Remember this post? How to Start Seed for Balcony and Small Gardens. I am happy to report that everything is coming up, herbs, peppers and tomatoes. Oh, the tomatoes!
My tomatoes grew a few inches and started to touch the plastic green houses I had created from takeout containers. Although replanting of such tiny seedlings is not advised, I came up with a mix of methods and did it. A few days have passed and all is well.
Seedlings like small containers and the greenhouse effect helps to keep them moist, but not to wet. I actually have to water them less than I do other plants. The greenhouse also helps to keep a more constant temperature.
I decided to make small containers – albeit larger than my originals – out of toilet paper tubes. I cut four slits at the bottom and folded them over to close it.
Next, I set them upright into smaller pots, about 4-6 inches deep. I surrounded the tubes with the same soil I used when I first planted the seeds. My hope is that when the tomatoes outgrow the comfy little tubes, the roots will push through the toilet paper roll, which I expect will start to disintegrate with watering, but hopefully, will last as long as the seedlings need them.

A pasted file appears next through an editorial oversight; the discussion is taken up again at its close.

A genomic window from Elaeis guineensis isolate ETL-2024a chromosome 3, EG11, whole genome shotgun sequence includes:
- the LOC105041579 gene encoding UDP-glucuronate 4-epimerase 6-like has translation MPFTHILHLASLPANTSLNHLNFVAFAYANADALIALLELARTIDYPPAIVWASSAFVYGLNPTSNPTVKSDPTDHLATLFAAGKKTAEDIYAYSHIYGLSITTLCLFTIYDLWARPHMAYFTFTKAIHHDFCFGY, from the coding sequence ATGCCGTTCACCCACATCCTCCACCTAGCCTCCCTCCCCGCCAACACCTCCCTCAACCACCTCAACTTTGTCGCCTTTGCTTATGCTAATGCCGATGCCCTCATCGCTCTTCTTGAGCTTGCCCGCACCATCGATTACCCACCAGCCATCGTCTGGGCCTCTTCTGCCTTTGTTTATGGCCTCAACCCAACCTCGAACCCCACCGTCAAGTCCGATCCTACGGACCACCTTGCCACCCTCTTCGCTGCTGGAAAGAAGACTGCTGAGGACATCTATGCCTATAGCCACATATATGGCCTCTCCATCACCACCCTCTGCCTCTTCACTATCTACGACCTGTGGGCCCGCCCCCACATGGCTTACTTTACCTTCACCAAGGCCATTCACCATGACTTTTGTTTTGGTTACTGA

Then, I watered the seedlings in the original containers before moving them. The roots of seedlings do not like to be disturbed. Watering helps them to maintain some of the soil around the roots when moving them. I tried to grab them in groups of three, gingerly picking them up by the leaves, and gently using a miniature shovel under the soil. They were growing in groups from the seeds, so I replanted them that way because it disturbed them less. When they are large enough to be potted outdoors, I will separate them.
I added a little of the same soil to the tube before planting and a little more after. The idea is to plant the tomato deeper – almost to the leaves. I will do the same when I repot them in their final destinations – either in a huge pot for the balcony, or into the ground. The deeper the root, the stronger the plant will be and the bigger it will be.
Finally, I cut 1 liter plastic water bottles in half. I set them around each tube to create a greenhouse effect. When watering, I remove the caps of the tops halves of the bottles and lightly water the plant through the holes. For the bottom halves, I do have to lift each bottle to water. But it’s not so hard.
Although we have large bins on our street for recycling materials, no one really knows where the stuff is going. So my personal PhD of Environmental Engineering was very proud to see what I did with all the plastic and paper!
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